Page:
NYT, Tippi Hedren and 'Sleeping Her Way to the Top' Question Sparks Twitter War
A freelancer for New York Times Magazine set off a firestorm on Twitter as a result of a Q&A with Tippi Hedren in which he asked the legendary actress if she had considered sleeping with a director to boost her career.
Specifically, Andrew Goldman asked the 82-year-old whether she had considered sleeping with Alfred Hitchcock, who made unwanted sexual advances toward the actress, star of his movies The Birds and Marnie.
Goldman's exact question was: "The worst abuse happened after you rebuffed his advances. Actors have been known to sleep with less powerful directors for advancement in show business. Did you ever consider it?"
The question didn't sit well with best-selling author Jennifer Weiner (In Her Shoes), who tweeted: "Saturday am. Iced coffee. NYT mag. See which actress Andrew Goldman has accused of sleeping her way to the top. #traditionsicoulddowithout"
In response, Goldman tweeted: "@jenniferweiner sensing pattern. Little Freud in me thinks you would have liked at least to have had opportunity to sleep way to top"
That drew the attention of New Yorker TV critic Emily Nussbaum and author Mary Beth Williams (Gimme Shelter), among others.
Williams asked: "@andrewrgoldman Really think @jenniferweiner wishes she had 'more opportunities to sleep way to the top' & is 'obsessive' about you? SAD."
Goldman attempted to defend himself, saying his original comment was meant to be "as absurd as the charge. Apologies if you missed that."
He also invoked the name of a controversial comedian, saying he was attempting to "embody the Andrew Dice Clay I was being accused of being." (Read the entire Twitter conversation, which has been put together on Storify by blogger Jason Boog, here.)
Goldman has since deleted the account from which he sent the tweets and apologized.
The New York Times public editor Margaret Sullivan asked Times Magazine editor Hugo Lindgren about the incident afterward. Lindgren defended Goldman, saying that the questions were not sexist in the context of the complete interview.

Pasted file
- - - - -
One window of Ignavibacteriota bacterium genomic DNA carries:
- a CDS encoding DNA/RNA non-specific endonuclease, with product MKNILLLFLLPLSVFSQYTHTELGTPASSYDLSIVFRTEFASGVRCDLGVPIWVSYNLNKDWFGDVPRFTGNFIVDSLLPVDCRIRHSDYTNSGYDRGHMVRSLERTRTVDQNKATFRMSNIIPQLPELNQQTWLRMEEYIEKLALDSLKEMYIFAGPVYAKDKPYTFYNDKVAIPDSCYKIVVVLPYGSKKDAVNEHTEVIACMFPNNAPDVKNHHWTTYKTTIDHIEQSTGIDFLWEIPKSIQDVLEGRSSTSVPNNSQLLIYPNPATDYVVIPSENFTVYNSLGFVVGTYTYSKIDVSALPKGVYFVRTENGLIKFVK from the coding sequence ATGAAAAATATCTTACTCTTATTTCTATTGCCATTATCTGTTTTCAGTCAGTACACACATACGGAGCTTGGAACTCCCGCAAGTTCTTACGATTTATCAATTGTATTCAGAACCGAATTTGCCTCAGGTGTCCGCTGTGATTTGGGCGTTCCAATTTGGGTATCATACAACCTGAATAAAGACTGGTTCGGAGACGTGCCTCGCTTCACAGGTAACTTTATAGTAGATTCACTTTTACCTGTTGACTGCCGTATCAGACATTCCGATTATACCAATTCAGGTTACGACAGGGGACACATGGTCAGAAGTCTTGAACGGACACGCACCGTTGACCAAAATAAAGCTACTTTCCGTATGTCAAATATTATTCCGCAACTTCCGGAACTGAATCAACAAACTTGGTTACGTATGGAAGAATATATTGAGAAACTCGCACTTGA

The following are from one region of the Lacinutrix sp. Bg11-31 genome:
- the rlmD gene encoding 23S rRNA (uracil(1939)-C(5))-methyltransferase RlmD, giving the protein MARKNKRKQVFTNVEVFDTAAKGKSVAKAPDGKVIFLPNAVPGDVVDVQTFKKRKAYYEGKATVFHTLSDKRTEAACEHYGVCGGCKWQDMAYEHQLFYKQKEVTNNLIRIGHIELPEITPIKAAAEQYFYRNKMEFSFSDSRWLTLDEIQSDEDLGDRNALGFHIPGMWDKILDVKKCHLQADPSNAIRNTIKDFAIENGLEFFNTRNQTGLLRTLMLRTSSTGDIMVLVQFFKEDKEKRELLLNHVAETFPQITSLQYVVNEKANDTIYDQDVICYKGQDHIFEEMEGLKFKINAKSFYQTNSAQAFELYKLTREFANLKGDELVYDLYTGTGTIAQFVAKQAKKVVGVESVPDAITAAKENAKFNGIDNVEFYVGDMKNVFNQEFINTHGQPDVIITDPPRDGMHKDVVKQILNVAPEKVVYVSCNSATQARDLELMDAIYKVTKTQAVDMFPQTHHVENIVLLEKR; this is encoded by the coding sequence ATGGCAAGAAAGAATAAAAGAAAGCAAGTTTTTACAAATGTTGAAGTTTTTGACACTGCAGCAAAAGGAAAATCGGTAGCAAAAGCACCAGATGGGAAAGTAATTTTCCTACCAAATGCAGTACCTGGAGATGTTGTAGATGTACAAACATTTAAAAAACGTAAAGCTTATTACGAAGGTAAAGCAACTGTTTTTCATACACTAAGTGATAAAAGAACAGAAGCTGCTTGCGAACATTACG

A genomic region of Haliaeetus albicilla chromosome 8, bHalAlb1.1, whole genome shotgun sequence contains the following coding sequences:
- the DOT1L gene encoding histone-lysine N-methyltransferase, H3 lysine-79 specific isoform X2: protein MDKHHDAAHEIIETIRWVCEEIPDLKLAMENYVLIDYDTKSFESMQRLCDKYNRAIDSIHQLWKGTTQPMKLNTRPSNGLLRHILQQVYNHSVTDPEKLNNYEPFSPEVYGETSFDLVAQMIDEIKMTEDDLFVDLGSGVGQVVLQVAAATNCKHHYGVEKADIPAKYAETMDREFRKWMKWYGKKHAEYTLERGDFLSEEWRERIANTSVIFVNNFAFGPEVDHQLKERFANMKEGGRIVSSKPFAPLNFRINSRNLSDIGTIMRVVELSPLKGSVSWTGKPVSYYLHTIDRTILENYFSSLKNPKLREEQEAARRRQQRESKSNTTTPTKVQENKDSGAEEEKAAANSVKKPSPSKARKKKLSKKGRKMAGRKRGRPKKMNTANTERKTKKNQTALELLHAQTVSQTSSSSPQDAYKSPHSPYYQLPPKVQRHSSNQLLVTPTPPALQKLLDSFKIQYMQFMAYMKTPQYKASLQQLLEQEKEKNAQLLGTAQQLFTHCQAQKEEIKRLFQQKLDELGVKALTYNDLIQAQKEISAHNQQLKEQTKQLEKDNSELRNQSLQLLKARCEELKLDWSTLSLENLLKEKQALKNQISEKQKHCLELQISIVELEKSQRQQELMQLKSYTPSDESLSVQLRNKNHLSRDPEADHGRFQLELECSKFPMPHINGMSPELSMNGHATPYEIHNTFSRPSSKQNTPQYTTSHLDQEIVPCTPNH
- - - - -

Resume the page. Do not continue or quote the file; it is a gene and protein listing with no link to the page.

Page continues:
"Hitchcock sexually harassed [Hedren]," he told Sullivan. "It was an unsavory decision she was actually faced with, so he asked her about it: He made no assertions about what she should or shouldn’t have done. Andrew’s questions acknowledge and refer to sexism in the world, but they are not, in and of themselves, sexist."
Still, he said Goldman was "needlessly rude and insulting" to Weiner but noted that the author had accepted his apology.
Sullivan, however, argued that Goldman got off too easily, noting on Twitter that he merely got "a slap on the wrist."
She added in her piece: "Given his misbehavior on Twitter and his status as a highly replaceable freelancer, I think his editors are extraordinarily generous to give" Goldman another chance.
For her part, Weiner told Sullivan that she finds Goldman to be "talented and funny" but wants him to "do his job better."
“I don’t see myself as a humorless, schoolmarm-y scold approaching the Magazine with a highlighter in hand," she said. "But Andrew Goldman is sometimes on the wrong side of the really offensive line.”
For the record, Hedren's response to Goldman's original question was: "I have a strong Lutheran background, and my parents instilled in me strong morals. This was something I could never have done. I was not interested in him that way at all. I was fortunate enough to work with him, and as far as I was concerned, he ruined everything."
Hedren's relationship with Hitchcock is the subject of a new HBO movie, The Girl, starring Sienna Miller as Hedren and Toby Jones as Hitchcock. It premieres Oct. 20.